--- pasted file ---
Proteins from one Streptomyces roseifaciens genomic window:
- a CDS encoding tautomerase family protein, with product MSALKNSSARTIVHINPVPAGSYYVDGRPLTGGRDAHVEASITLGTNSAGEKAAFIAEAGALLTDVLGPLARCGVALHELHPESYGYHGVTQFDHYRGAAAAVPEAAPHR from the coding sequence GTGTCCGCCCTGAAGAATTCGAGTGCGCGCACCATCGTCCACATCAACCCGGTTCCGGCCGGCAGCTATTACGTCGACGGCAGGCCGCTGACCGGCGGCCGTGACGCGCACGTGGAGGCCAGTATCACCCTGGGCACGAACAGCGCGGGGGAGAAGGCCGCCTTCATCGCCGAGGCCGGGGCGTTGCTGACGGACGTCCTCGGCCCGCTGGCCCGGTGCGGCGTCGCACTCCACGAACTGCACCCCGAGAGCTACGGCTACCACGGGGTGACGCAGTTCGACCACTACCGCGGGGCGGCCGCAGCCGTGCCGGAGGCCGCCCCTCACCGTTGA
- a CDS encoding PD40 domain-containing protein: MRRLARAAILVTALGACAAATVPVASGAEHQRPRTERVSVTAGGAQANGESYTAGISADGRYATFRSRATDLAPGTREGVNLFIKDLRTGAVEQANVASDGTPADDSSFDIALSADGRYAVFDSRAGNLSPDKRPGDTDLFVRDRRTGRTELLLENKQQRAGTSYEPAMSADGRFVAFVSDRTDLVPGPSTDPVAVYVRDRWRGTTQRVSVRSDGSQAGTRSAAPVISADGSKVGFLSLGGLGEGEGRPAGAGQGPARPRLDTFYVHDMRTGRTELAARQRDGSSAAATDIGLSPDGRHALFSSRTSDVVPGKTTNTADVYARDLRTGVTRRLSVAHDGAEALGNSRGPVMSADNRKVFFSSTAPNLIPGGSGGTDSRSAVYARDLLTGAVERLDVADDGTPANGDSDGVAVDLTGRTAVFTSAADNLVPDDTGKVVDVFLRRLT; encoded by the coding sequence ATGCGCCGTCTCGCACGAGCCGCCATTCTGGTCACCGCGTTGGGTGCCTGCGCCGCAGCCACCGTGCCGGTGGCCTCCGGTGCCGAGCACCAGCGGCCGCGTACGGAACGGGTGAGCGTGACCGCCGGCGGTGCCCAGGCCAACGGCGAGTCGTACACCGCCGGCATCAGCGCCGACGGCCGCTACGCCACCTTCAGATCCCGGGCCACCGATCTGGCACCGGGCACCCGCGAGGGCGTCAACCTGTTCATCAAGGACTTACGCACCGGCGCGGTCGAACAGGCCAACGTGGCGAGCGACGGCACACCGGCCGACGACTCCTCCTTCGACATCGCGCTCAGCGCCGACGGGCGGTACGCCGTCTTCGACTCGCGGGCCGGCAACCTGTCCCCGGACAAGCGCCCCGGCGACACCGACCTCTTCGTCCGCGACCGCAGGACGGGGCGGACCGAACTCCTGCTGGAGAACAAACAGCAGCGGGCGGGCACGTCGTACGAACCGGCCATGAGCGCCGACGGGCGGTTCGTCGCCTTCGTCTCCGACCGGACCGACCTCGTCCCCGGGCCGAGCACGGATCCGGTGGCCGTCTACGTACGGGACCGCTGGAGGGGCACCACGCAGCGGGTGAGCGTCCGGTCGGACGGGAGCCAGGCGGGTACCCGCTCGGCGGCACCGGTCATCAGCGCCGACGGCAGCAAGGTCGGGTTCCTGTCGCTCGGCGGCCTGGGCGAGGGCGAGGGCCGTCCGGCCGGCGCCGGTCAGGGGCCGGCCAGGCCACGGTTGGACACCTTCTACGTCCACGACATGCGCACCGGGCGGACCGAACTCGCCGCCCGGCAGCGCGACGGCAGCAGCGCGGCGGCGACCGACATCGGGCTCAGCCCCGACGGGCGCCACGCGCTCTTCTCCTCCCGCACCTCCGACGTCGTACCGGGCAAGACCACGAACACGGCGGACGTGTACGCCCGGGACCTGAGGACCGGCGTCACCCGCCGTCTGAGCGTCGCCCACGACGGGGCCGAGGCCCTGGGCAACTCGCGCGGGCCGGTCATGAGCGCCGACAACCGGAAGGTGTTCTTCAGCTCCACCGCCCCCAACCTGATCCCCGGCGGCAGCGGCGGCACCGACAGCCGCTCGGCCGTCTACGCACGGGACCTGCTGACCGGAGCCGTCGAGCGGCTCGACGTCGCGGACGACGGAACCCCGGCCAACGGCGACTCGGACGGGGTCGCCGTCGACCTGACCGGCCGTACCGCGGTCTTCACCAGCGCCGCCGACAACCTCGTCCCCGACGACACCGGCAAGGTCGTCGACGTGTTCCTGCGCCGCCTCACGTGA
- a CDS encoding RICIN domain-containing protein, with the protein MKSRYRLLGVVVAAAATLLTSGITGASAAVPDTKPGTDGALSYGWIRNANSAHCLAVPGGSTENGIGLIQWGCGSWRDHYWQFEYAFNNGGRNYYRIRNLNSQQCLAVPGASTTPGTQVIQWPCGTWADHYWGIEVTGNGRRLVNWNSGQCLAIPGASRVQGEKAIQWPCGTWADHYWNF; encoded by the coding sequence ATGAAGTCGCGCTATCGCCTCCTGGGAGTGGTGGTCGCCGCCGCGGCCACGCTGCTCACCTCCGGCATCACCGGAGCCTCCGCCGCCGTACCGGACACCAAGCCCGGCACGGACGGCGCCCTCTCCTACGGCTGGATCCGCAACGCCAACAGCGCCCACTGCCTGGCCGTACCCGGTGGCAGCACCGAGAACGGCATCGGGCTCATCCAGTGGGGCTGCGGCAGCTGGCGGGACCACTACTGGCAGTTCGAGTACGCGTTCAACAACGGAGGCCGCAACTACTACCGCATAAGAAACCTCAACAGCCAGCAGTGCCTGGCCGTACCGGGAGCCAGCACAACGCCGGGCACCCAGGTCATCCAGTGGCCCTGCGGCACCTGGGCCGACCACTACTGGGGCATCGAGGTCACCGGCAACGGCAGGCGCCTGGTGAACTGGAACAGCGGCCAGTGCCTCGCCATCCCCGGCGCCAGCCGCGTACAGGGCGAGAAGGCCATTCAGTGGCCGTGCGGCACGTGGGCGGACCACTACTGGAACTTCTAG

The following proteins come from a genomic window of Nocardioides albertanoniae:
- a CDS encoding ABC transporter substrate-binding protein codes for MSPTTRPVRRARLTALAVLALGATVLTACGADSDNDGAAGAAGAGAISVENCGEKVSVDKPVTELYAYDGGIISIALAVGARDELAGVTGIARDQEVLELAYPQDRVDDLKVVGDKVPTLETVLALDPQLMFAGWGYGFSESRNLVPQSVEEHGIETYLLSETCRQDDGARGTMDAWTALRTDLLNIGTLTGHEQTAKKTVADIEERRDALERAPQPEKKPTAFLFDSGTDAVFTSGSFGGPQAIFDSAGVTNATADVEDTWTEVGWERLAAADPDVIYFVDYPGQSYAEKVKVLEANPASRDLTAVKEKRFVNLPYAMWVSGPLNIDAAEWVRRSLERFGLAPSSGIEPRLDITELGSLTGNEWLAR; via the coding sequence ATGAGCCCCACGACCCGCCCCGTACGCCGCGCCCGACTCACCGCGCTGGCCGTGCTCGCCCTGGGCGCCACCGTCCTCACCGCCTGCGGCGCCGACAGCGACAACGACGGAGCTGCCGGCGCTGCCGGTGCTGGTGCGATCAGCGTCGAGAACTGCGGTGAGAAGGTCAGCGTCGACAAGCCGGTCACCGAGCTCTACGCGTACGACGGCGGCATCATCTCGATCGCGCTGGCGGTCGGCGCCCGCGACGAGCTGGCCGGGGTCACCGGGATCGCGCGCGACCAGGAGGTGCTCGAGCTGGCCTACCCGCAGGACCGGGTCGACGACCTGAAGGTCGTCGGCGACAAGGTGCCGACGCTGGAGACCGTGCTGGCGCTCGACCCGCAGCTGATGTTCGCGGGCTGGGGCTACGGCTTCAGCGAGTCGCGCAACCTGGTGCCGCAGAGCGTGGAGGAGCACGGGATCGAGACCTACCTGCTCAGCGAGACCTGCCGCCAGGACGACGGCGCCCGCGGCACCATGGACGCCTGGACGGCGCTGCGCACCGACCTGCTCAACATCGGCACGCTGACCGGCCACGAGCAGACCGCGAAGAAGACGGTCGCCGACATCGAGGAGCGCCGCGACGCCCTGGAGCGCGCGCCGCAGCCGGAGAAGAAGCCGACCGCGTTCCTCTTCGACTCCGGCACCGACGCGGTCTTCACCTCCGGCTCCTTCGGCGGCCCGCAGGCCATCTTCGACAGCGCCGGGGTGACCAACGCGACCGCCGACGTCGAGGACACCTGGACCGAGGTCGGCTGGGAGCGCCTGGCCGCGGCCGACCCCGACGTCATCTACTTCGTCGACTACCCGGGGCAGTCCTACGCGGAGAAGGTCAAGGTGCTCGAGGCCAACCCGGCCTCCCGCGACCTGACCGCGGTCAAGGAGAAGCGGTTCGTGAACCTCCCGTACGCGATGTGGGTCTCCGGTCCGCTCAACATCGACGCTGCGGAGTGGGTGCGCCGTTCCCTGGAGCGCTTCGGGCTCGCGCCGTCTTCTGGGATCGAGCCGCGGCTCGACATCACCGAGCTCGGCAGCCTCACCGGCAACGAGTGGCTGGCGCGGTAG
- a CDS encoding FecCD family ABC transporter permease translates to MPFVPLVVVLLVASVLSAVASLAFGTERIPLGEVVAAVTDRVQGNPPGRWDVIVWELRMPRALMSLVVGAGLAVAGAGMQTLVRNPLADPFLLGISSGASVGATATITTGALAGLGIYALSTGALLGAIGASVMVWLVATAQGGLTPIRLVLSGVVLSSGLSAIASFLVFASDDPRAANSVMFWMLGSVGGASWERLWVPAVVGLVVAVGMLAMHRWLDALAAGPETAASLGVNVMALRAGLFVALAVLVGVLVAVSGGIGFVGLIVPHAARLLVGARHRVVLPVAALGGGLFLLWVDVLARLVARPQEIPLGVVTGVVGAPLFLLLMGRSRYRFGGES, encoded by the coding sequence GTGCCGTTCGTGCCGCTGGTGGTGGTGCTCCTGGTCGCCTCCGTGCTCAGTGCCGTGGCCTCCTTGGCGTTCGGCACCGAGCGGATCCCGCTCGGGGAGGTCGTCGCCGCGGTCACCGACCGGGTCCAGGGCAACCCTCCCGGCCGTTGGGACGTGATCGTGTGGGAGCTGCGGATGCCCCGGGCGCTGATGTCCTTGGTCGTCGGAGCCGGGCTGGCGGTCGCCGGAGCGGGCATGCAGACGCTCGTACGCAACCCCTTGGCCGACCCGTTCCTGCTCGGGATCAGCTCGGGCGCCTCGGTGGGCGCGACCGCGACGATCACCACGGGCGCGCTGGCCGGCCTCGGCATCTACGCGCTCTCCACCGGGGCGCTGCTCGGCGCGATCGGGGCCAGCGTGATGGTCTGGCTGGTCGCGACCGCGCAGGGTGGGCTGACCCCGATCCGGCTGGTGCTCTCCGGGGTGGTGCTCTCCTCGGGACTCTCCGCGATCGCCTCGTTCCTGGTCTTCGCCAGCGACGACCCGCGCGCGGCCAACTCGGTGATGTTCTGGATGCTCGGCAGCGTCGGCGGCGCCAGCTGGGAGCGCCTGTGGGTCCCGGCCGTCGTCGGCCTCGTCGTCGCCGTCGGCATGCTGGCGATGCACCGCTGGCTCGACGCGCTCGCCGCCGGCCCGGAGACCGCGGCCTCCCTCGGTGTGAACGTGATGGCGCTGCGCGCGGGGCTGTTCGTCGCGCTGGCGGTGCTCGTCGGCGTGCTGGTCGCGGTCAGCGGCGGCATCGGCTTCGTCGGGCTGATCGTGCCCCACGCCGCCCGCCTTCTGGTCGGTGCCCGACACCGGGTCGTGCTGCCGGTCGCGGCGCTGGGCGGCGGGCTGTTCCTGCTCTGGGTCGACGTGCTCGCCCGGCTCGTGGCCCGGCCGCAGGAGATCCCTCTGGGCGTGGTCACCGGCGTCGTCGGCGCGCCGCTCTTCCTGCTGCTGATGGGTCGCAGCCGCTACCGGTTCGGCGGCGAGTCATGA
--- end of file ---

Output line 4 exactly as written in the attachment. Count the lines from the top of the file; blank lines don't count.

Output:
- a CDS encoding RICIN domain-containing protein, with the protein MKSRYRLLGVVVAAAATLLTSGITGASAAVPDTKPGTDGALSYGWIRNANSAHCLAVPGGSTENGIGLIQWGCGSWRDHYWQFEYAFNNGGRNYYRIRNLNSQQCLAVPGASTTPGTQVIQWPCGTWADHYWGIEVTGNGRRLVNWNSGQCLAIPGASRVQGEKAIQWPCGTWADHYWNF; encoded by the coding sequence ATGAAGTCGCGCTATCGCCTCCTGGGAGTGGTGGTCGCCGCCGCGGCCACGCTGCTCACCTCCGGCATCACCGGAGCCTCCGCCGCCGTACCGGACACCAAGCCCGGCACGGACGGCGCCCTCTCCTACGGCTGGATCCGCAACGCCAACAGCGCCCACTGCCTGGCCGTACCCGGTGGCAGCACCGAGAACGGCATCGGGCTCATCCAGTGGGGCTGCGGCAGCTGGCGGGACCACTACTGGCAGTTCGAGTACGCGTTCAACAACGGAGGCCGCAACTACTACCGCATAAGAAACCTCAACAGCCAGCAGTGCCTGGCCGTACCGGGAGCCAGCACAACGCCGGGCACCCAGGTCATCCAGTGGCCCTGCGGCACCTGGGCCGACCACTACTGGGGCATCGAGGTCACCGGCAACGGCAGGCGCCTGGTGAACTGGAACAGCGGCCAGTGCCTCGCCATCCCCGGCGCCAGCCGCGTACAGGGCGAGAAGGCCATTCAGTGGCCGTGCGGCACGTGGGCGGACCACTACTGGAACTTCTAG